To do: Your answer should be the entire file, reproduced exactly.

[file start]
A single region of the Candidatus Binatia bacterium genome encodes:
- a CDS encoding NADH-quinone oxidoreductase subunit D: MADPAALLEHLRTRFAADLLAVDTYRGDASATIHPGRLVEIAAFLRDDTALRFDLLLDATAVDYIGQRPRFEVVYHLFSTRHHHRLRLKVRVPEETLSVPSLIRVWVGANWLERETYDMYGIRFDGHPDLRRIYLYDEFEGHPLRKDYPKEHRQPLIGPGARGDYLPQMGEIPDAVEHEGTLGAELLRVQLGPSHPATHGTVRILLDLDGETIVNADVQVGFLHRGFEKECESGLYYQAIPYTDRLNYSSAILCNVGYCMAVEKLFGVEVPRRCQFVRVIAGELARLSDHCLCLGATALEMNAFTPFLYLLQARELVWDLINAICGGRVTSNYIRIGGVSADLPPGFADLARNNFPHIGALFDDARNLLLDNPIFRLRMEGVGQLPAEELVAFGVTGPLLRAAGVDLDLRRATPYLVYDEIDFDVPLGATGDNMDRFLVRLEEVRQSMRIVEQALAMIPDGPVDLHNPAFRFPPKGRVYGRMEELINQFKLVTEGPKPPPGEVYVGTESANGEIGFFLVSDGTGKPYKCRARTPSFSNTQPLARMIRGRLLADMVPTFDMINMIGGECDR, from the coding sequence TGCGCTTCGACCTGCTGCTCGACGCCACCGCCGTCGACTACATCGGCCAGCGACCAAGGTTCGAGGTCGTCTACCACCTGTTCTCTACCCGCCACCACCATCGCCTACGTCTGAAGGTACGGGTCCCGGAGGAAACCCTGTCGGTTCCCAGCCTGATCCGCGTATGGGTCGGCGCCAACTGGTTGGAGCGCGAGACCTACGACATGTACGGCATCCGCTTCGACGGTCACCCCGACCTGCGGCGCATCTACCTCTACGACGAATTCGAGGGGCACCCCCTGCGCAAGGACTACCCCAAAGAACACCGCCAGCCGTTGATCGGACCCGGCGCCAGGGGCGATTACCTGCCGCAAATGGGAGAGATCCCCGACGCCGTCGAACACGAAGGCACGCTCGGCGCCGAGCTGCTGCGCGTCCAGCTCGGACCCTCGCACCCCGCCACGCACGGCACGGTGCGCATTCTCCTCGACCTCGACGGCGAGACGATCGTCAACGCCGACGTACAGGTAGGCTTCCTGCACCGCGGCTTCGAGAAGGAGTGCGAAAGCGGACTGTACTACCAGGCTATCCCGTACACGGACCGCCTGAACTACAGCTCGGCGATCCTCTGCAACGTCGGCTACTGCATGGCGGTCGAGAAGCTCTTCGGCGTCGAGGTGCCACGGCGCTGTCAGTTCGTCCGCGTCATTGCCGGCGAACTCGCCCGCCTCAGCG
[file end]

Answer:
A single region of the Candidatus Binatia bacterium genome encodes:
- a CDS encoding NADH-quinone oxidoreductase subunit D: MADPAALLEHLRTRFAADLLAVDTYRGDASATIHPGRLVEIAAFLRDDTALRFDLLLDATAVDYIGQRPRFEVVYHLFSTRHHHRLRLKVRVPEETLSVPSLIRVWVGANWLERETYDMYGIRFDGHPDLRRIYLYDEFEGHPLRKDYPKEHRQPLIGPGARGDYLPQMGEIPDAVEHEGTLGAELLRVQLGPSHPATHGTVRILLDLDGETIVNADVQVGFLHRGFEKECESGLYYQAIPYTDRLNYSSAILCNVGYCMAVEKLFGVEVPRRCQFVRVIAGELARLSDHCLCLGATALEMNAFTPFLYLLQARELVWDLINAICGGRVTSNYIRIGGVSADLPPGFADLARNNFPHIGALFDDARNLLLDNPIFRLRMEGVGQLPAEELVAFGVTGPLLRAAGVDLDLRRATPYLVYDEIDFDVPLGATGDNMDRFLVRLEEVRQSMRIVEQALAMIPDGPVDLHNPAFRFPPKGRVYGRMEELINQFKLVTEGPKPPPGEVYVGTESANGEIGFFLVSDGTGKPYKCRARTPSFSNTQPLARMIRGRLLADMVPTFDMINMIGGECDR, from the coding sequence TGCGCTTCGACCTGCTGCTCGACGCCACCGCCGTCGACTACATCGGCCAGCGACCAAGGTTCGAGGTCGTCTACCACCTGTTCTCTACCCGCCACCACCATCGCCTACGTCTGAAGGTACGGGTCCCGGAGGAAACCCTGTCGGTTCCCAGCCTGATCCGCGTATGGGTCGGCGCCAACTGGTTGGAGCGCGAGACCTACGACATGTACGGCATCCGCTTCGACGGTCACCCCGACCTGCGGCGCATCTACCTCTACGACGAATTCGAGGGGCACCCCCTGCGCAAGGACTACCCCAAAGAACACCGCCAGCCGTTGATCGGACCCGGCGCCAGGGGCGATTACCTGCCGCAAATGGGAGAGATCCCCGACGCCGTCGAACACGAAGGCACGCTCGGCGCCGAGCTGCTGCGCGTCCAGCTCGGACCCTCGCACCCCGCCACGCACGGCACGGTGCGCATTCTCCTCGACCTCGACGGCGAGACGATCGTCAACGCCGACGTACAGGTAGGCTTCCTGCACCGCGGCTTCGAGAAGGAGTGCGAAAGCGGACTGTACTACCAGGCTATCCCGTACACGGACCGCCTGAACTACAGCTCGGCGATCCTCTGCAACGTCGGCTACTGCATGGCGGTCGAGAAGCTCTTCGGCGTCGAGGTGCCACGGCGCTGTCAGTTCGTCCGCGTCATTGCCGGCGAACTCGCCCGCCTCAGCG